Change when being disruptive can cause threats for traditional business models. But at the same time, new opportunities may come about it. One of such changes is big data and artificial intelligence, and how it may impact the world of finance and accounting.
In a world where everything is going digital, where a child born the next decade would never need to handle physical cash, implies a huge restructuring to the world we live in today. There would be no need for the likes of cash, receipts, audits or record keeping like how we know of, and here’s why.
Over the decades, accounting and financial software has become easier and easier to use, beginning with the established financial spreadsheets you can commonly find on Microsoft Excel. Today, compounded with continuous improvements, financial software can automatically keep track of taxes, transactions, and digital receipts to name a few. Its features have become user friendly, opening themselves to a market that has previously been reserved for the financial savvy, and the fact that has become increasingly cost effective has seen its popularity and usage rise from the number of start-ups, individuals operating in the Cloud, and other businesses.
The key topic in question here is automation, where computers begin to take over tasks that have been previously been left to humans. Software connected to the web can now automate the tedious time consuming roles of entering transactions by downloading digital information from various corporate institutions. As of now, only cash and checks need to be entered by hand, but with the increasing rise of digitation, that too will be a thing of the past.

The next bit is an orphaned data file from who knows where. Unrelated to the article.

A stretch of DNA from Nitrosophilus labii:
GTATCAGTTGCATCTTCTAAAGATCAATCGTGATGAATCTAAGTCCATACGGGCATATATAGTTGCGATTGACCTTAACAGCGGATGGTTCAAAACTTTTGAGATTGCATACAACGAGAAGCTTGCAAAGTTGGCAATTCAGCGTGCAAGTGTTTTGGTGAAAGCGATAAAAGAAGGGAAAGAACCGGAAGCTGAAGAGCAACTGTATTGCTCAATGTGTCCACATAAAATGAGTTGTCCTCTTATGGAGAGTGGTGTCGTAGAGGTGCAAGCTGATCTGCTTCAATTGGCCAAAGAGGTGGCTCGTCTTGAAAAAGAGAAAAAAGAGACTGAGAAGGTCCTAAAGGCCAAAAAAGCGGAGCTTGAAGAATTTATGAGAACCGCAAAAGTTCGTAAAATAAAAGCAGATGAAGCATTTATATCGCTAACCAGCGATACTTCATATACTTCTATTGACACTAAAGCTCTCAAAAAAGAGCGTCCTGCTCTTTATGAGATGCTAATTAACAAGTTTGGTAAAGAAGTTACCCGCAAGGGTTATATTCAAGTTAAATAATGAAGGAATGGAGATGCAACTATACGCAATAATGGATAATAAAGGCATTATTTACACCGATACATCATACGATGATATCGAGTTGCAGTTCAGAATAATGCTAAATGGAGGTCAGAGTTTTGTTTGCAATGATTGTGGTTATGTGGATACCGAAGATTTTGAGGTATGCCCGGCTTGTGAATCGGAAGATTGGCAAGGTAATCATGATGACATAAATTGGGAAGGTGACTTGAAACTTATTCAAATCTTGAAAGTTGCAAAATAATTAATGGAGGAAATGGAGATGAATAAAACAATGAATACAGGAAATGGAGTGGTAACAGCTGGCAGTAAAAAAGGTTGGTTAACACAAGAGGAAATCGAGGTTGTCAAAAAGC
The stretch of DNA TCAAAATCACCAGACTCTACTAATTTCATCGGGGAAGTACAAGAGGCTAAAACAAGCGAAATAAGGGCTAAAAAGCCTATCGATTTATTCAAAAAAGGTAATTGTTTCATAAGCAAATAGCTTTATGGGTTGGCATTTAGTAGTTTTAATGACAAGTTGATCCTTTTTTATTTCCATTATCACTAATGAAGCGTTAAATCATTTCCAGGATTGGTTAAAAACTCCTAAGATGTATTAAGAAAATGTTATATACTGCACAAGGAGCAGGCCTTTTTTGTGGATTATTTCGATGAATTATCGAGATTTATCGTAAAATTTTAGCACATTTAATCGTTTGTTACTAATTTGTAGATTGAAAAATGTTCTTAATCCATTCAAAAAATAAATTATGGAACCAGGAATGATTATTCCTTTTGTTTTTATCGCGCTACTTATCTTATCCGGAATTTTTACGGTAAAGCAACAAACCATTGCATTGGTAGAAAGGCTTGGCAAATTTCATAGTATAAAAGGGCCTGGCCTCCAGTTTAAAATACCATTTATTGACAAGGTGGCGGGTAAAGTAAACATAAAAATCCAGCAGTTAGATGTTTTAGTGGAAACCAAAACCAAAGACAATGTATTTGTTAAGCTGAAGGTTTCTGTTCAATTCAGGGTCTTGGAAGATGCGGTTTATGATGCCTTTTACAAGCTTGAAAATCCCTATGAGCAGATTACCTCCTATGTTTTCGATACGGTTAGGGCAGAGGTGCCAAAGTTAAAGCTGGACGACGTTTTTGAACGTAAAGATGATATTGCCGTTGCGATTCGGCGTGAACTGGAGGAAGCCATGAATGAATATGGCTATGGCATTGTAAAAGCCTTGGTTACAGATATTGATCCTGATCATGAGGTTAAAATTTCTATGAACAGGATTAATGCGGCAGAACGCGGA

However, that sort of automation is not really what will make huge waves in the professional world of finance, automation and machine learning are expected to take over tasks such as audits– computers are now getting really good at rigorous checking of financial information, trend analysis– many high paid professionals are relied upon at making financial market predictions, computers however have become increasingly more time efficient and maybe better, risk management– computers are already getting to be very effective at detecting fraud, and regulatory compliance– as regulations naturally get more complex, computers could be needed to ensure transactions comply with reporting regulations.
The first thought when people read this is that this new age of digitation and technology will inevitably erase jobs, but some believe it will be a job creator. Like the times of industrialisation, comes a new era, which will produce more opportunities but will also see an end to many ‘traditional’ roles. A little comfort at least, is that in the short run, companies will be reluctant to fully trust automation and computer to perform complex tasks entirely on their own, human oversight and expertise will be needed for some time to come. However, inevitably, in the medium to long run, you could see an increase in the presence of automation in the world of finance, where most of the accounting processes will be fully automated and where machine learning will prepare accounts and submit them autonomously. At the same time, audits will be carried out by artificial intelligent and be verified by yet another machine learned AI software.
This all comes across for current financial and accounting professionals, as well as prospectus students wanting to breaking into the field of finance as incredibly daunting. The only substantive advice from the future prospects about the industry is to focus your efforts into roles and department that are very hard to automate such as advisory, or anything that required a human connection, rather than simply number crunching. At the same time, it is of utmost importance that we face the new reality and learn how to work alongside software tools and AI. By doing so, and not trying to compete against it (which is a losers game), you all will hopefully find a secure career path in the future.